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Thursday, October 31, 2013

Fall Planting Time!

You may not think of fall as planting time, and I didn't either...up until this year. I read up a little on the topic, and fall is actually one of the best times to plant certain things. Fall is the best time of year to plant fruit trees and fruiting berry bushes. Trees and bushes planted in the autumn have a chance to set roots before freezing weather sets in. That way, when Spring finally rolls around, your tree or bush planted in the fall is all ready to burst forth into vigorous growth!

We have really enjoyed doing a bit of fall planting during some of the warmer days. This year, we planted some tulips around the front and sides of our house. We also planted 2 Doyle's Thornless Blackberry plants. And I am hoping to perhaps also plant some garlic, if I get a chance.

The plants I am most excited about are my Doyle's Thornless Blackberry plants. Berries, especially blackberries, are super healthy, full of antioxidants and vitamins, and perfectly delicious! We were so excited to try out Doyle's Thornless plants, because they seemed like the easiest, most productive plants.

The typical blackberry bush produces 1-2 gallons of berries per plant each year. Doyle’s Thornless Blackberry is a variety that yields 10-20 gallons of sweet, vine-ripened berries every summer. That’s 10 times the production of a normal blackberry bush—plus there are no painful thorns. After getting established, the disease-resistant plants start producing sweet, delicious, healthful, antioxidant-rich berries that are great to eat fresh, as beverages and deserts, or frozen for later use.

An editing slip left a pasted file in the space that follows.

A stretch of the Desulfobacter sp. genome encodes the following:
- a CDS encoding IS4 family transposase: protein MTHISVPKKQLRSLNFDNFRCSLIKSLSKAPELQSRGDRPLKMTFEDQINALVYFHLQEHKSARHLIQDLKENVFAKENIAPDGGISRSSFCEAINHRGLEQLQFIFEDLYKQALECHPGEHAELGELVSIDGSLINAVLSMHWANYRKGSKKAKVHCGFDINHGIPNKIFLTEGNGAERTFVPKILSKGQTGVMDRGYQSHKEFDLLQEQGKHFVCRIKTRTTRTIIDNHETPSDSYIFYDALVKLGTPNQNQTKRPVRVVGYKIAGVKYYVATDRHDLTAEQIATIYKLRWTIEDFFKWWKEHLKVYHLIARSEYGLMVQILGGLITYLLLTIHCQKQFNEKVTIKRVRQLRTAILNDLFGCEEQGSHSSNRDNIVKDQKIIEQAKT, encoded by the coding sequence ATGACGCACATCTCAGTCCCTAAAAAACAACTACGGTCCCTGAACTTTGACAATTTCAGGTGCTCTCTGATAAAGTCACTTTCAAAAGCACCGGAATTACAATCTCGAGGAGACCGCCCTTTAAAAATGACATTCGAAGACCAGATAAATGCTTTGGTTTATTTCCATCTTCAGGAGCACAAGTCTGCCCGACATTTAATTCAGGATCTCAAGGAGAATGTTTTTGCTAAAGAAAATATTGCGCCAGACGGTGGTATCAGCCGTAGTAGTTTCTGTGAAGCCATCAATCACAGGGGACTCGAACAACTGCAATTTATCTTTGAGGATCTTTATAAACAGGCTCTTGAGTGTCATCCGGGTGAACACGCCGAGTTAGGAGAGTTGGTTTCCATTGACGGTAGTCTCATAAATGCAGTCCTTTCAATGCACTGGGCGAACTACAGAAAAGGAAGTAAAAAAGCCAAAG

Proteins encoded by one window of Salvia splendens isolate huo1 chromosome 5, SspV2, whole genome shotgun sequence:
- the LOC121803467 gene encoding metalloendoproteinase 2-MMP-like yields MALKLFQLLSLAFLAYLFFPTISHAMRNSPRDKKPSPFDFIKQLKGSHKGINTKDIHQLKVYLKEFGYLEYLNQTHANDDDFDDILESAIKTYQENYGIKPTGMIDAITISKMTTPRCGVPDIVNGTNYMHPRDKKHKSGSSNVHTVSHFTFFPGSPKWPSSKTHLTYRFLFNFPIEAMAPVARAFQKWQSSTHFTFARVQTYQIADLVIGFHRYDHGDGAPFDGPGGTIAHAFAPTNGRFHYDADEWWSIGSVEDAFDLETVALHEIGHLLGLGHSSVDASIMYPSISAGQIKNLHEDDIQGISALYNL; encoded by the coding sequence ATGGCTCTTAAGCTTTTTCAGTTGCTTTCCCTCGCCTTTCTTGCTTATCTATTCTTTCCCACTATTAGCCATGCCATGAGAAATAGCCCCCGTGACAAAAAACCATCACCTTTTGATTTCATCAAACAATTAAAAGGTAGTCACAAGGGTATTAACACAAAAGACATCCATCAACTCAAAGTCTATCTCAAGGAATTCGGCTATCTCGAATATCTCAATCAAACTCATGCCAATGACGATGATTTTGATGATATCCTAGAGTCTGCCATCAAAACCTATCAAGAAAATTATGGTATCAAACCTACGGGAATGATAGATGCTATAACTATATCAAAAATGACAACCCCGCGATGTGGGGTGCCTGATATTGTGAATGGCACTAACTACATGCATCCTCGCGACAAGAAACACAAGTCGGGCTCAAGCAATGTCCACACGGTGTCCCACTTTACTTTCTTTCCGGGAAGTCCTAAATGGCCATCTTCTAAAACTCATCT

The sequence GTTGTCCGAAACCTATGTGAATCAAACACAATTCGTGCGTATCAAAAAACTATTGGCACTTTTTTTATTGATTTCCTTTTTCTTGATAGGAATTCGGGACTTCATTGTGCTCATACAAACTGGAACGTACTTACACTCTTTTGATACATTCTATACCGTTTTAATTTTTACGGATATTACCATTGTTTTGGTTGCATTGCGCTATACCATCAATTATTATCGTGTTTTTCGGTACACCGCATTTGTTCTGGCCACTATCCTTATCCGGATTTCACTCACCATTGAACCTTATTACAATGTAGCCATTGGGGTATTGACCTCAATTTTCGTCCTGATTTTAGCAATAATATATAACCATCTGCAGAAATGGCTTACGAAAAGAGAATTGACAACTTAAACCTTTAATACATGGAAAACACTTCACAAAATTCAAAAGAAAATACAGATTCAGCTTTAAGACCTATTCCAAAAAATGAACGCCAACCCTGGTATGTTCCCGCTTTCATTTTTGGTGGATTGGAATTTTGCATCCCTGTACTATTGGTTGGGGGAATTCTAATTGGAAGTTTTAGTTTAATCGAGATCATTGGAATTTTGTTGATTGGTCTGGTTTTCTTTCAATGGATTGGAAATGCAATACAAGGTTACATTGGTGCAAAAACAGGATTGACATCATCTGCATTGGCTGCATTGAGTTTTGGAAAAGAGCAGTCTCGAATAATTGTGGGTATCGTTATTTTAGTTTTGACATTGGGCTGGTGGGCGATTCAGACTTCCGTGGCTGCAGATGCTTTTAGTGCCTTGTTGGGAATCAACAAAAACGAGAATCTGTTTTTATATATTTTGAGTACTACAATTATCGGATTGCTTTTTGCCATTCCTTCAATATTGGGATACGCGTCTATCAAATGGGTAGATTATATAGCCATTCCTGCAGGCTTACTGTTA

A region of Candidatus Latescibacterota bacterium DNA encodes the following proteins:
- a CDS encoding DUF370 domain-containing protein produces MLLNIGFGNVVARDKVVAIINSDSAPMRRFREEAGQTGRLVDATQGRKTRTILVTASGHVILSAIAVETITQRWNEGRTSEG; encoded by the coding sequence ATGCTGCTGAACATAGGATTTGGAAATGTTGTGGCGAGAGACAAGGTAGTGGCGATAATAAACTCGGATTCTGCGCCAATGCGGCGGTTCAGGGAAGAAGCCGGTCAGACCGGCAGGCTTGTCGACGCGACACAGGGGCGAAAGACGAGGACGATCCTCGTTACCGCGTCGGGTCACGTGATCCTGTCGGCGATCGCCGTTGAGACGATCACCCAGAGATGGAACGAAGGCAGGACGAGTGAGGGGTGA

Don't worry if you think your climate is not right for berries. We live in Minnesota, and if it can grow here, I think it will grow just about anywhere - well, maybe not Alaska. Doyle's carefully sent us our plants in the mail, and we received them in this small little package.
Once I opened the package up, I was surprised by the lovely blackberry plants ready to plant. It was super easy. We just dug into the soft ground near our compost pile and near our fence, so they have rich soil and can climb something as they grow. They aren't high maintenance at all, but you do want to try to plant at least 2 weeks before the first hard frost. And if the temps fall below minus 20 Fehrenheit (pray to God they won't!), then cover them with a plastic sheet to give a little greenhouse effect.

Get ready for some awesome berries come summer! The fruit sets in bunches of 10 to 30 large, sweet berries that ripen over a 6-8 week season in the summer.

These potted plants sell for $20 each or $17.50 each in quantities of 10 or more. To order, call (812) 254-2654 or visit

Next week, I am going to talk about indoor gardening that you can start in the Fall. Don't lose hope for fresh veggies, herbs, and other goodies this winter!

Cara was provided product to review. No other compensation was given. All opinions expressed are 100% her own.


  1. I would love to have a berry plant! I never thought about planting in the fall either, but it would be fun and a great idea.
    twinkle at optonline dot net

    1. Yes, it really is a great time to plant! Plus, then it's not as much work in the Spring.

  2. This is really neat. I think that we will definitely get some.


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